Besides a Comedy Star, Robin Williams was a great actor, great humanitarian and great American. He will be deeply missed.

2Papa 5pts

He seemed to "have it all".  I had no idea he was so troubled.  Why? 

chineseplayground 5pts

While his family, friends, and fans are celebrating his life and career, I believe it is imperative that we not let Mr. Williams’ suffering and death pass in vain. Of all the mental illnesses, one-quarter of us who suffer from bipolar disorder end up taking our own lives, which ranks us at the top in this category for all psychiatric disorders.

Mr. Williams’ public ongoing struggles with addiction indicate a concurrent disorder, which is common among manic depressives, as we seek an escape from our debilitating symptoms. His relapses are also a fact of life among recovering addicts.

With all due respect to his family, this post is not meant to judge or second-guess Mr. Williams’ illness, actions, treatment, or his support system. In a perfect or make-believe world, our beloved actor would have reached out to Dr. Sean Maguire, his character in Good Will Hunting, whose special talents would enable him to save and heal this patient.

Unfortunately, the reality is that there is no cure for manic depression or addiction. The best that we can do is recognize how serious and deadly these diseases can be and respond appropriately. Those of us with mood disorders are often at the mercy of our symptoms. We can be irresponsible, illogical, confused, rebellious, and violent—often acting out and resorting to maladaptive coping mechanisms to escape or end our suffering. Yet, deep inside there is also a terrified and helpless child screaming for help. 

We live in a culture where the emphasis on image and appearance is also compromising our judgment and well-being. Celebrities are especially susceptible i.e. vulnerable to this.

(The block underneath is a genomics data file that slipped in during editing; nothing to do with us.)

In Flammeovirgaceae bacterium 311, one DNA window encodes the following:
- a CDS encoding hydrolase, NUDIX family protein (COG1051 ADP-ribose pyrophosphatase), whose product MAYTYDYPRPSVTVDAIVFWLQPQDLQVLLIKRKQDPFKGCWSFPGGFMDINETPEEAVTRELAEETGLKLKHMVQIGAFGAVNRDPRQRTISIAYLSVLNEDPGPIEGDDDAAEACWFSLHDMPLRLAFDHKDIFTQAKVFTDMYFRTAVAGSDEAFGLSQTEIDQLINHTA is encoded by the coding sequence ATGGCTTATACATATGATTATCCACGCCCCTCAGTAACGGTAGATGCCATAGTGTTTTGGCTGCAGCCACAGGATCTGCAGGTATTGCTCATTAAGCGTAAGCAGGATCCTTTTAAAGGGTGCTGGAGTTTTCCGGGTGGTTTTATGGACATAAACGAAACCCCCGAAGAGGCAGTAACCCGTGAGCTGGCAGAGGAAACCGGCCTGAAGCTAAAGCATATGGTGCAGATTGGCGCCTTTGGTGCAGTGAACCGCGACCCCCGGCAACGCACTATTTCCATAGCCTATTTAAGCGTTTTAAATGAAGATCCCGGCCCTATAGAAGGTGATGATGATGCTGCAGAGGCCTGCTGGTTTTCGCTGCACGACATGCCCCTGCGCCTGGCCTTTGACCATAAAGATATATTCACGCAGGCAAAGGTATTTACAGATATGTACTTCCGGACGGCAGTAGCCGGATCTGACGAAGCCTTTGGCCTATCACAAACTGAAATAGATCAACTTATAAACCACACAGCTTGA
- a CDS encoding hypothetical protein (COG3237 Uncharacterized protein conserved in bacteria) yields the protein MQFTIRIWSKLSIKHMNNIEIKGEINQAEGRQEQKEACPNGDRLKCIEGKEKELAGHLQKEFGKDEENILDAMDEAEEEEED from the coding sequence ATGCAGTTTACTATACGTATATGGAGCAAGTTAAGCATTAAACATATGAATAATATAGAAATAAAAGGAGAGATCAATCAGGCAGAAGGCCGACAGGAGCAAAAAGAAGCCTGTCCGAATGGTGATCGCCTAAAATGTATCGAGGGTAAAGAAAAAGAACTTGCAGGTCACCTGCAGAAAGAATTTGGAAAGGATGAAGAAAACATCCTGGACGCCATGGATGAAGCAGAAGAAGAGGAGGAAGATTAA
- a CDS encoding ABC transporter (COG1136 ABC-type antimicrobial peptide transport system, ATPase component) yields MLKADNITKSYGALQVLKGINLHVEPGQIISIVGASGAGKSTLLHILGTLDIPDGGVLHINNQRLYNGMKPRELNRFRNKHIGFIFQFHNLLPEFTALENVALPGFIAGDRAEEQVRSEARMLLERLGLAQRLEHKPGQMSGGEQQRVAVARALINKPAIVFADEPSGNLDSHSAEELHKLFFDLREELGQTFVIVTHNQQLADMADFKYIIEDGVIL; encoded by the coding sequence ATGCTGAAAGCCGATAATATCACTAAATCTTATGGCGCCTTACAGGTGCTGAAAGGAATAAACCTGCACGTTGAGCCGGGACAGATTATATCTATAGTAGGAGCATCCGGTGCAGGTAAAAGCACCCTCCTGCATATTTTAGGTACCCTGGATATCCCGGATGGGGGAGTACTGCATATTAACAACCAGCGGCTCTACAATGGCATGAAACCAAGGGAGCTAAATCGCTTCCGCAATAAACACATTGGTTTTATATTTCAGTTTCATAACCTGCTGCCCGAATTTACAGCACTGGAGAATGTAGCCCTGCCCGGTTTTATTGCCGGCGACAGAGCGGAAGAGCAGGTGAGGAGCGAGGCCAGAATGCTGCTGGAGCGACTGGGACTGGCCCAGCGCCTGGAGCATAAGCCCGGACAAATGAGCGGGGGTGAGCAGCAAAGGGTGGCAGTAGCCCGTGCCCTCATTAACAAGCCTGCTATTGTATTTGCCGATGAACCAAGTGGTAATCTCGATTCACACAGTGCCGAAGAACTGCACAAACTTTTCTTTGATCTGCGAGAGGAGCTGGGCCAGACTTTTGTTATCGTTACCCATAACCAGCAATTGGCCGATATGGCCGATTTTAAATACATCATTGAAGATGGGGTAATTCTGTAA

As someone who has battled suicide ideation throughout his life, I would like to make a plea to friends, family, and loved ones of individuals who are struggling with addiction, depression, or other mental illnesses. If you suspect that he or she is at risk of harming themselves or someone else, get help and have them evaluated—even against their wishes. In these situations, it is definitely better to be safe than sorry. Most states and many foreign countries allow (under welfare codes) involuntary psychiatric holds for individuals deem to be a danger to themselves or another person. This intervention or pause may very well prevent your loved one from harming or killing themselves.

sheilarn1958 5pts

Its just a shame that people do not seek help because once are "Labeled" and unable to get a job, purchase life or health insurance, among other things. Hopefully, Robin Williams death will change society's views and restrictions pertaining to people with depression, and help them to realize its not to be hidden, that this is a crazy world, you are not alone, and that its OK to get help, and YOU will not be JUDGED!!

BlueSky90 5pts

Just terribly saddened by this news.  He brought so much laughter to us all and he couldn't live with his own sadness.  Folks, please watch those you care about.  One kind word could make an enormous difference in their getting the help they need.  We ARE our brother's keeper and we need to be vigilant for the signs of depression in those we care about!  Condolences to Mr. Wiliams' family and to all who loved him...

pd7636 5pts

@BlueSky90  today you made me think. I thank you. I too battle a monster called depression. I sit here alone in my office and try to think of just ONE kind word said to me today by anybody. I am at a loss for just one miniscule example... none. Life never used to be like this. I wonder what happened.  I will forever miss Mr. Williams.